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Belief is a powerful thing in this valley of hopes and dreams. Yahoo's board is set to reject Microsoft's offer to buy the company at $31 a share. Instead, Jerry Yang and Yahoo's other directors are seeking at least $40 a share, or nearly $60 billion — a price Microsoft may not be willing to pay. This is incredibly gutsy. It may wreck the hopes of a deal. And yet it may save the company.

No other bidders have publicly emerged. Microsoft could walk, leaving shareholders in the lurch — and Yahoo's board of directors exposed to legal repercussions.

The board's rationale? According to the Wall Street Journal, the $44.6 billion price "massively undervalues" Yahoo. (And the original price for the half-stock, half-cash deal has already dropped by $3 billion, along with the value of Microsoft's shares.) The directors also fear that regulators, who have already lengthened their antitrust supervision of Microsoft, will put a Microsoft-Yahoo deal through the paces.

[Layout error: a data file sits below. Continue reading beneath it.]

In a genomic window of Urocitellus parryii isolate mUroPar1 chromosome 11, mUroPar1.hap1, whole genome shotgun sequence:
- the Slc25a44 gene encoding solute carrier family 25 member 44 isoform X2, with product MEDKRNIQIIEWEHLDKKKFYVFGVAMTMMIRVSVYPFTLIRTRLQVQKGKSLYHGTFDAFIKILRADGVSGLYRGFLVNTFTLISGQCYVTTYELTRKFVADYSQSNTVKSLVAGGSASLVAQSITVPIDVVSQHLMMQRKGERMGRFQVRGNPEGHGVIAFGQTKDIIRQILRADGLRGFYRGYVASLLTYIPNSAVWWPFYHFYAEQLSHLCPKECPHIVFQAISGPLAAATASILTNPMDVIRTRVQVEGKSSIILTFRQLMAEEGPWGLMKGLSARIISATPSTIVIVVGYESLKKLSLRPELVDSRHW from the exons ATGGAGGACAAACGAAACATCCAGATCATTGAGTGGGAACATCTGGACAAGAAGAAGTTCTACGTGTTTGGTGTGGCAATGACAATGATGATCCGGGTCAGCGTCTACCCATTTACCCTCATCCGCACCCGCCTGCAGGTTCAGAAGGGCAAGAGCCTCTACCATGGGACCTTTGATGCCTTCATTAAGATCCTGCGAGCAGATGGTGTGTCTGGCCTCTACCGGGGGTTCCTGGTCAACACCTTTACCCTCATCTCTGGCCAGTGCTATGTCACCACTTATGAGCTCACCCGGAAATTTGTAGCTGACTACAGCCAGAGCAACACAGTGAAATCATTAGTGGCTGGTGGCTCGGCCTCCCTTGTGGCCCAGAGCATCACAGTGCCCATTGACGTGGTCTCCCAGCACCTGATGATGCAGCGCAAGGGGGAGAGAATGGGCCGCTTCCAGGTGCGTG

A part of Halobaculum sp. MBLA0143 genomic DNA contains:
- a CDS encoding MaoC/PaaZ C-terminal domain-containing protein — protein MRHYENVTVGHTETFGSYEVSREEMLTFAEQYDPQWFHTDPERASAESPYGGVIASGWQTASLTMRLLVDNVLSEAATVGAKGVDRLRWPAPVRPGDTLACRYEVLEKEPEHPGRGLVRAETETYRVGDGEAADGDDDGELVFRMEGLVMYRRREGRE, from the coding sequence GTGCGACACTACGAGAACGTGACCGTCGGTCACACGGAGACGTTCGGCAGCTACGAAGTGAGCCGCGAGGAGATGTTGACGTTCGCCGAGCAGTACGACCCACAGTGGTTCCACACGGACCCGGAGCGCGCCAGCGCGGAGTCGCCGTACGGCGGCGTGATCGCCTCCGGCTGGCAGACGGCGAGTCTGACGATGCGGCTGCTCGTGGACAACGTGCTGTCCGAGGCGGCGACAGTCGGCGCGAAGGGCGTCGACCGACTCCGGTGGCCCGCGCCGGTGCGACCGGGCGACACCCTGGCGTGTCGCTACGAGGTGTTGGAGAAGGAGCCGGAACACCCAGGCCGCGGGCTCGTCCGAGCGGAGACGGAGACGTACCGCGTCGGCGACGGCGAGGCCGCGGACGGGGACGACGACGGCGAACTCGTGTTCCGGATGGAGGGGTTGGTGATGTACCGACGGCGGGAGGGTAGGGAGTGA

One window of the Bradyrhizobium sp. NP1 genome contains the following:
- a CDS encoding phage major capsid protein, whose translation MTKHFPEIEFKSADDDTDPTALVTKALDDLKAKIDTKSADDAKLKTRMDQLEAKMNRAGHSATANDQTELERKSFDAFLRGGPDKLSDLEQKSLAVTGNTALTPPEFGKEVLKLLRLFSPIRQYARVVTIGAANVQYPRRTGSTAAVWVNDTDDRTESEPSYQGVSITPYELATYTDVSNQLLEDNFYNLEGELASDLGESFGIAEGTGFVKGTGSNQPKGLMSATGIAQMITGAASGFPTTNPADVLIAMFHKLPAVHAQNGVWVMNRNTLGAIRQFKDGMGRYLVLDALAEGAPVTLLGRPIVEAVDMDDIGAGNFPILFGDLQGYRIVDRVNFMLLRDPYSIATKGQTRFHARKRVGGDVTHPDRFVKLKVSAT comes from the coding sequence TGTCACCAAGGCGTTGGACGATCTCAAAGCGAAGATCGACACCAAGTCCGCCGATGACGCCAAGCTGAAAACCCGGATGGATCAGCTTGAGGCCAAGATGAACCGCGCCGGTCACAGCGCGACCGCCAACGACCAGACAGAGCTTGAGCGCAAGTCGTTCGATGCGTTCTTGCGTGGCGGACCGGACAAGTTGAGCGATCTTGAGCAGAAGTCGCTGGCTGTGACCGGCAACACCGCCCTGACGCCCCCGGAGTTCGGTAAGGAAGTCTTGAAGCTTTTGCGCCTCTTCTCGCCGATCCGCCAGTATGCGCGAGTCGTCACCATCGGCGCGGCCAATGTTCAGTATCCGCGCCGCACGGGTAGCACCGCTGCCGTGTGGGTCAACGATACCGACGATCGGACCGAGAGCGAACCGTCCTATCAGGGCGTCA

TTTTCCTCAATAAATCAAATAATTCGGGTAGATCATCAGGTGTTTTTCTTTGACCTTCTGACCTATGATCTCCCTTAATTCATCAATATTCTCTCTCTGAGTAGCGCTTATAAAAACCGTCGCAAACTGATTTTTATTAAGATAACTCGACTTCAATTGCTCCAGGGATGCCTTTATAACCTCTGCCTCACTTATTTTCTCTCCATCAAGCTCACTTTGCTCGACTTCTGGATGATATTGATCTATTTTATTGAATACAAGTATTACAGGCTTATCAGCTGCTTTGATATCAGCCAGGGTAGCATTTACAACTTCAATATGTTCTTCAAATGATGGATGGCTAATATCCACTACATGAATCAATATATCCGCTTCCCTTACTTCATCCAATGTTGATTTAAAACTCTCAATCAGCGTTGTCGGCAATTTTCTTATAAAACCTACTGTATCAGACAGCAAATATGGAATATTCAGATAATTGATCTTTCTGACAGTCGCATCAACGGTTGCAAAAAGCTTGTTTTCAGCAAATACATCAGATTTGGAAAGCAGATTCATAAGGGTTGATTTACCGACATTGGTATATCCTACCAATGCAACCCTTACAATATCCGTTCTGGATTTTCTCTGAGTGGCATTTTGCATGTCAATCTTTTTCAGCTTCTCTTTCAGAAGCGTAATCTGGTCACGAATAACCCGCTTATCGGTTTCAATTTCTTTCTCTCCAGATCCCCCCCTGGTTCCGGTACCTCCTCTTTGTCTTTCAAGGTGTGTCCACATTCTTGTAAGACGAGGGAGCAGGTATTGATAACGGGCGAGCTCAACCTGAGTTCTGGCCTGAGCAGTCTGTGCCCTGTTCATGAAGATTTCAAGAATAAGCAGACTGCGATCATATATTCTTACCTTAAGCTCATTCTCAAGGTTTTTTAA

There are two ways to look at this rejection. The cynical view: MIcrosoft has already established what Yahoo is; they're just negotiating over the price. Microsoft can easily afford the extra $12 billion; it's just a question of appeasing its own shareholders.

But there's a more optimistic view. Why is Yahoo's board willing to risk Microsoft walking away? Perhaps it's because, unlike most of the Valley, unlike Wall Street's investors, they have yet to write Yahoo off. Yahoo has value, they're saying. For Yahoo's dispirited employees, that's not just a matter of numbers. Someone out there believes that what they're doing has purpose. Do you Yahoo? In telling Microsoft "No," the board has answered yes.